40 years of urban planning

What is the Metropolitan General Plan? How has it transformed the metropolis and what urban planning legacy has it left behind to start drafting the Metropolitan Urban Master Plan?

Del PGM al PDU

Del PGM al PDU


The Metropolitan General Plan (PGM) is an urban planning tool that zones uses and urban forms over the metropolitan territory pertaining to the former Barcelona Metropolitan Municipal Corporation (EMMB), which comprised a total of 27 municipalities. Approved by the Province of Barcelona Urban Planning Committee on 14 July 1976, for decades this tool has been implemented by political powers, economic agents and civil society to modernise the metropolis and its complex territorial system, enabling the construction of the city we know today: a metropolis of cities of great importance on the European scale.

More than 40 years and more than 1200 amendments later, the transformative effects of the PGM on the territory can be clearly seen: the area of developed urban land has doubled, new infrastructure has been implemented, and the facilities and services of many neighbourhoods have been significantly improved, among other changes. The PGM has always focused on the occupation of new spaces for urban growth and the implementation of infrastructure and services. Now the city to be addressed by the PDU is already built and accordingly presents new challenges such as urban renewal, reducing inequalities between the various fabrics and improving the biodiversity of the system of open spaces (more than 52% of the territory).

The urban development culture engendered by the PGM has made significant contributions to the territory and its citizens, but today's urban, environmental, social and economic needs and the technological demands of modern life call for its redefinition. The complexity of urban processes interrelated within a metropolitan ecosystem needs to be addressed by urban planning initiatives in a comprehensive, strategic and cross-cutting manner.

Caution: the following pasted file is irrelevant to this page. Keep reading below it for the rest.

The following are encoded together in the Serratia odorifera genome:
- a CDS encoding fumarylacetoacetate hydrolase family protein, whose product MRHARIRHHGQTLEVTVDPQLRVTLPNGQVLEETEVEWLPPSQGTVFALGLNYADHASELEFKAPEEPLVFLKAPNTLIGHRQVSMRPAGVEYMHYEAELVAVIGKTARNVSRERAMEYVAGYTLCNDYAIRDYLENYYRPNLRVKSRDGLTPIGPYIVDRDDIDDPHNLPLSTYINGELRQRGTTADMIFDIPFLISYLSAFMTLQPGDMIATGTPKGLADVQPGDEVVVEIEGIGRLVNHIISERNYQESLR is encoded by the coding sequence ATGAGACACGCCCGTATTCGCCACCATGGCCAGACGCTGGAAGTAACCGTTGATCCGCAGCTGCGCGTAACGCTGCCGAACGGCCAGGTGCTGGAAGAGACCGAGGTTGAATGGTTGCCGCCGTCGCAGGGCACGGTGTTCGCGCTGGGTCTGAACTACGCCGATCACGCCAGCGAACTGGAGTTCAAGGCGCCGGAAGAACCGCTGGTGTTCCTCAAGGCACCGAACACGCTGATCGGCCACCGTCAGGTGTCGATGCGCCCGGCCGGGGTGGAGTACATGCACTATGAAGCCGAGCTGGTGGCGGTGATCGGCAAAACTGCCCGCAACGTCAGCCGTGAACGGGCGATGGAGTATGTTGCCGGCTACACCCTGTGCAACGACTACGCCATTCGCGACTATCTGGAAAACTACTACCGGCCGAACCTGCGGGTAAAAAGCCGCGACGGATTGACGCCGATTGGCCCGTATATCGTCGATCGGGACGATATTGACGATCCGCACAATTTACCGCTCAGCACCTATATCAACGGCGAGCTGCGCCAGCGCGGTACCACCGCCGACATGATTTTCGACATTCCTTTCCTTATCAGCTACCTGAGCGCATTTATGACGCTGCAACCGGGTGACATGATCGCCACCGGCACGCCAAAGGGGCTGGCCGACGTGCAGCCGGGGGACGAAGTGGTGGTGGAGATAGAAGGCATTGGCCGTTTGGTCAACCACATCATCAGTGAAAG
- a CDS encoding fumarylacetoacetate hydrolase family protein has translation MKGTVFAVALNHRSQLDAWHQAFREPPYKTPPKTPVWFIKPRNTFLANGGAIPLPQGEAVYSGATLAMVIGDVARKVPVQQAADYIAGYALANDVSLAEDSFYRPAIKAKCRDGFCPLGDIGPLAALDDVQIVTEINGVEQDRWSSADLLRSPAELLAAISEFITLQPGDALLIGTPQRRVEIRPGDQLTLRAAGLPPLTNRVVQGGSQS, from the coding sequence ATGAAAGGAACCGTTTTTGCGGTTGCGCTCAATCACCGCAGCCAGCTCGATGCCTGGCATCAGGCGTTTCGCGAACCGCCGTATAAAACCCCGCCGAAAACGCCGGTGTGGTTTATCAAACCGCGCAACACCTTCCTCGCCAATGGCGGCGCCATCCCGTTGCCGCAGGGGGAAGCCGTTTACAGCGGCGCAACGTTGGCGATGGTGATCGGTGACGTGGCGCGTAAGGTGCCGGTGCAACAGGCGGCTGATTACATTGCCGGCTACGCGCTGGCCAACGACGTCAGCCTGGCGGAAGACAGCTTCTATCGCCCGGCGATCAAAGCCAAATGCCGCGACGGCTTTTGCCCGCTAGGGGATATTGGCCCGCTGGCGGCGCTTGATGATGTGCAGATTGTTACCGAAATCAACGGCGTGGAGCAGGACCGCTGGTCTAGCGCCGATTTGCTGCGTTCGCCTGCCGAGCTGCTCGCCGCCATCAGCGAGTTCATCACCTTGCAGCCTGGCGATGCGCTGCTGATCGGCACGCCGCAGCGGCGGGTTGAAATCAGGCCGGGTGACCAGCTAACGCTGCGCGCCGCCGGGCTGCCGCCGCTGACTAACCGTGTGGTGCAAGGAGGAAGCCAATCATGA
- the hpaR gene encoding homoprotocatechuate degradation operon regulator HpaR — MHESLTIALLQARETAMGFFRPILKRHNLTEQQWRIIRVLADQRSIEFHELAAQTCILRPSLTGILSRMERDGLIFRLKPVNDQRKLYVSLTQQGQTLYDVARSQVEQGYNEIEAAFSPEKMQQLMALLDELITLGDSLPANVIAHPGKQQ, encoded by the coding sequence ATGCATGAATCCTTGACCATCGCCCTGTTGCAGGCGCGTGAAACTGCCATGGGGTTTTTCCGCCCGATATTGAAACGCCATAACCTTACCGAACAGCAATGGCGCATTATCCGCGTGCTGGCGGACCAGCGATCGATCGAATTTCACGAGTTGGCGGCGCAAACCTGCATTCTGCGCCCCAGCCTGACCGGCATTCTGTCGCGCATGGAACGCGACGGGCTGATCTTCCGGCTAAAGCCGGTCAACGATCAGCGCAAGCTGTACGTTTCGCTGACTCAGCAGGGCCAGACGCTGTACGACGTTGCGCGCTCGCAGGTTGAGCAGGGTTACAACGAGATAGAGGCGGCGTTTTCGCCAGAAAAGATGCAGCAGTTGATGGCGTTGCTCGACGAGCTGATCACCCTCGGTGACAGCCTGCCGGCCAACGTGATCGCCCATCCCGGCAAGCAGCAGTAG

The motorways that started to be built in the early 1970s have been completed. Barcelona's new ring roads, which were constructed in 1992, have profoundly affected how the metropolitan city is used, while bypasses and major thoroughfares provide new connections to the various cities.

The railway lines have not moved, but an additional line in the Vallès has been created for goods and although high-speed rail has arrived it still needs a major station to handle it. The metro network has been extended in the centre, redressing the enormous deficits in this area.

Meanwhile trams have been reintroduced into the network as feeder lines. Bicycle lanes are providing a new means of getting around the city and they are also present in natural areas for recreational use.

With its overhauled network of sewers and treatment plants, the metropolitan metabolism has focussed on reliability through the addition of new incineration, energy generation and waste management plants.

Major infrastructure:

Major constructions and new metropolitan districts mark the metropolis. The port and the airport have continued to grow. New industrial estates have helped improve many working-class neighbourhoods in successive major transformations of the production system. New squares and avenues provide the setting for tertiary activities in the various municipalities.


In urban centres, streets and avenues have been systematically domesticated and urbanised, their pavements have been widened and their number of urban trees has been increased. Where necessary, false tunnels have been created to conserve the environmental conditions of overly-exposed neighbourhoods.

New neighbourhoods have grown in cities through the addition of parks and services, while the fabrics in central areas have been transformed and densified. The number of green spaces and their corresponding facilities has been increased everywhere.

The central city has consolidated its growth and continues to be the beating heart of the immense organism known as Barcelona.

Open spaces:

The forest reserve in Collserola Natural Park and the agricultural areas of the Llobregat Delta have been left untouched by the hand of development. The beaches have been revived and the river beds, starting with the Besòs, have been invigorated and opened up for public use.